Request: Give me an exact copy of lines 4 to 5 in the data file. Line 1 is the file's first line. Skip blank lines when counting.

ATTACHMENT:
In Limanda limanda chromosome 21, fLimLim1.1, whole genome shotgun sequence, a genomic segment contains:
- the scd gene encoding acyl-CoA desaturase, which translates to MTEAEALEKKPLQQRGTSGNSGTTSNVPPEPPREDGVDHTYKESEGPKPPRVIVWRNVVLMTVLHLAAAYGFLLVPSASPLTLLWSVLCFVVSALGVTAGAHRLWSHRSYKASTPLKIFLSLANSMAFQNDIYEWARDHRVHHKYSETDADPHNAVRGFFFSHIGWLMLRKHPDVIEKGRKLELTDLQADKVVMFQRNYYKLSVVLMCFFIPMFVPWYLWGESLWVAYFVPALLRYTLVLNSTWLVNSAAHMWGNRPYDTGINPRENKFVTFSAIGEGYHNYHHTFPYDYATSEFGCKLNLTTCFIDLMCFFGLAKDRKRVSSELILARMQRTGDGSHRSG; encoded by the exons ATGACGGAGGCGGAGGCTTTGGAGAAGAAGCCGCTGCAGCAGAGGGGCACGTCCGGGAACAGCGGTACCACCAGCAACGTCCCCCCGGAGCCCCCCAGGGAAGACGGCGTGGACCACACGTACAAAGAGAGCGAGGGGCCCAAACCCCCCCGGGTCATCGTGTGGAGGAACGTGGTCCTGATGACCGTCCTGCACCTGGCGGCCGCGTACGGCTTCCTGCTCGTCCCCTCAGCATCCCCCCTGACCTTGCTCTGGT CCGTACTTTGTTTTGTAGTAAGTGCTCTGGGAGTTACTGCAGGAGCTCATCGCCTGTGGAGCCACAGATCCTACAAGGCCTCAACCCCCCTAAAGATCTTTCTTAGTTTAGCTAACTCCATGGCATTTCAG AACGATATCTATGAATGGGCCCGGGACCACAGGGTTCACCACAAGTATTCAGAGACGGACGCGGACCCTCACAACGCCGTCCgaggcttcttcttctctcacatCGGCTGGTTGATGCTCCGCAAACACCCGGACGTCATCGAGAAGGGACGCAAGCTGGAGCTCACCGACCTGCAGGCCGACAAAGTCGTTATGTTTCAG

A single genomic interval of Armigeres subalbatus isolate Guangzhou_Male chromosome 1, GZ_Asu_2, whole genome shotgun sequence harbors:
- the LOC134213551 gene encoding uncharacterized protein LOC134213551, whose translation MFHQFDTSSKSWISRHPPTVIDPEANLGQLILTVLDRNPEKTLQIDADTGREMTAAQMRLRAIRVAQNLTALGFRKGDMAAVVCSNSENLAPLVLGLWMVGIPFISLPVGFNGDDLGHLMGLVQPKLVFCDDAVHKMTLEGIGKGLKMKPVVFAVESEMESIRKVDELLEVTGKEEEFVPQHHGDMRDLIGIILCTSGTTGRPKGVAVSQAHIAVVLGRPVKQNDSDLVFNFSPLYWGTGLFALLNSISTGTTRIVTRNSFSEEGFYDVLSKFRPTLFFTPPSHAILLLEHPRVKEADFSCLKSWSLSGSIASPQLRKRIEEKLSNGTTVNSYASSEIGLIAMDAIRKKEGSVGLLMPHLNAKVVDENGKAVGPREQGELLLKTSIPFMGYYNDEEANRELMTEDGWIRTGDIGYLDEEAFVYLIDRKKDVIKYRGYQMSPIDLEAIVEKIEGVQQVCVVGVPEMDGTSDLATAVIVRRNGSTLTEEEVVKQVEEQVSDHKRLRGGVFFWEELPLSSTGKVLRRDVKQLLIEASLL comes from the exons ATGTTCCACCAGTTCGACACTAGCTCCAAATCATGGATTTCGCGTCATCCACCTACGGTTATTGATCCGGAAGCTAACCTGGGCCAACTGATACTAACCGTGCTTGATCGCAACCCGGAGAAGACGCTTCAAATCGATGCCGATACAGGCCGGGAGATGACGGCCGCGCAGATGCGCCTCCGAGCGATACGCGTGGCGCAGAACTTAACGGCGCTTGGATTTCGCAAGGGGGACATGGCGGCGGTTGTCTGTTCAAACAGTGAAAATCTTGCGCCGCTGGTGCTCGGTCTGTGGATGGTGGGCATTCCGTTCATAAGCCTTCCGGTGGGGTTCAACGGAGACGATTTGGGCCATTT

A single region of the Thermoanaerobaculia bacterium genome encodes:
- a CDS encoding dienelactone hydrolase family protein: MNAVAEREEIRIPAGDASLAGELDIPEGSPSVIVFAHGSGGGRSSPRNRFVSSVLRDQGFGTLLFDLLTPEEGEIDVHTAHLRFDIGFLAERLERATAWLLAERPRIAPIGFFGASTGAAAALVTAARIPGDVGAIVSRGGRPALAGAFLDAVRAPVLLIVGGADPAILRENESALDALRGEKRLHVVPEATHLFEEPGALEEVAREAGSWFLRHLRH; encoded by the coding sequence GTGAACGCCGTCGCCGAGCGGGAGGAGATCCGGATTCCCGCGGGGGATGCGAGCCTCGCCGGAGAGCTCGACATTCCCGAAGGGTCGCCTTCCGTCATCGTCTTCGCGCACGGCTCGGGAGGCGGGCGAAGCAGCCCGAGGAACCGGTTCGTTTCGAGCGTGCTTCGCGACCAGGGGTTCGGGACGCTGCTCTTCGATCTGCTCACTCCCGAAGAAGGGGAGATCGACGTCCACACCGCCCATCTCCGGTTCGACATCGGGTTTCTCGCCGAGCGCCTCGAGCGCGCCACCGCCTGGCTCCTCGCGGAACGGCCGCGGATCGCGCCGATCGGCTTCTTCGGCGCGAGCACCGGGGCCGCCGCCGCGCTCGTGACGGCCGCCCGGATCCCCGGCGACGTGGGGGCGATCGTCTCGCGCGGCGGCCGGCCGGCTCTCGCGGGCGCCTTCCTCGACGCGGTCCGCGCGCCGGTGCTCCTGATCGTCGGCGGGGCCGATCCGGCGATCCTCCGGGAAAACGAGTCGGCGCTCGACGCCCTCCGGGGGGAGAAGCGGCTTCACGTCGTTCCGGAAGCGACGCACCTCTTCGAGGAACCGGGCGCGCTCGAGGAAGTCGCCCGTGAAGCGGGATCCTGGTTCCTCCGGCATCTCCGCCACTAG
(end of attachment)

- the LOC134213551 gene encoding uncharacterized protein LOC134213551, whose translation MFHQFDTSSKSWISRHPPTVIDPEANLGQLILTVLDRNPEKTLQIDADTGREMTAAQMRLRAIRVAQNLTALGFRKGDMAAVVCSNSENLAPLVLGLWMVGIPFISLPVGFNGDDLGHLMGLVQPKLVFCDDAVHKMTLEGIGKGLKMKPVVFAVESEMESIRKVDELLEVTGKEEEFVPQHHGDMRDLIGIILCTSGTTGRPKGVAVSQAHIAVVLGRPVKQNDSDLVFNFSPLYWGTGLFALLNSISTGTTRIVTRNSFSEEGFYDVLSKFRPTLFFTPPSHAILLLEHPRVKEADFSCLKSWSLSGSIASPQLRKRIEEKLSNGTTVNSYASSEIGLIAMDAIRKKEGSVGLLMPHLNAKVVDENGKAVGPREQGELLLKTSIPFMGYYNDEEANRELMTEDGWIRTGDIGYLDEEAFVYLIDRKKDVIKYRGYQMSPIDLEAIVEKIEGVQQVCVVGVPEMDGTSDLATAVIVRRNGSTLTEEEVVKQVEEQVSDHKRLRGGVFFWEELPLSSTGKVLRRDVKQLLIEASLL comes from the exons ATGTTCCACCAGTTCGACACTAGCTCCAAATCATGGATTTCGCGTCATCCACCTACGGTTATTGATCCGGAAGCTAACCTGGGCCAACTGATACTAACCGTGCTTGATCGCAACCCGGAGAAGACGCTTCAAATCGATGCCGATACAGGCCGGGAGATGACGGCCGCGCAGATGCGCCTCCGAGCGATACGCGTGGCGCAGAACTTAACGGCGCTTGGATTTCGCAAGGGGGACATGGCGGCGGTTGTCTGTTCAAACAGTGAAAATCTTGCGCCGCTGGTGCTCGGTCTGTGGATGGTGGGCATTCCGTTCATAAGCCTTCCGGTGGGGTTCAACGGAGACGATTTGGGCCATTT

A single region of the Thermoanaerobaculia bacterium genome encodes: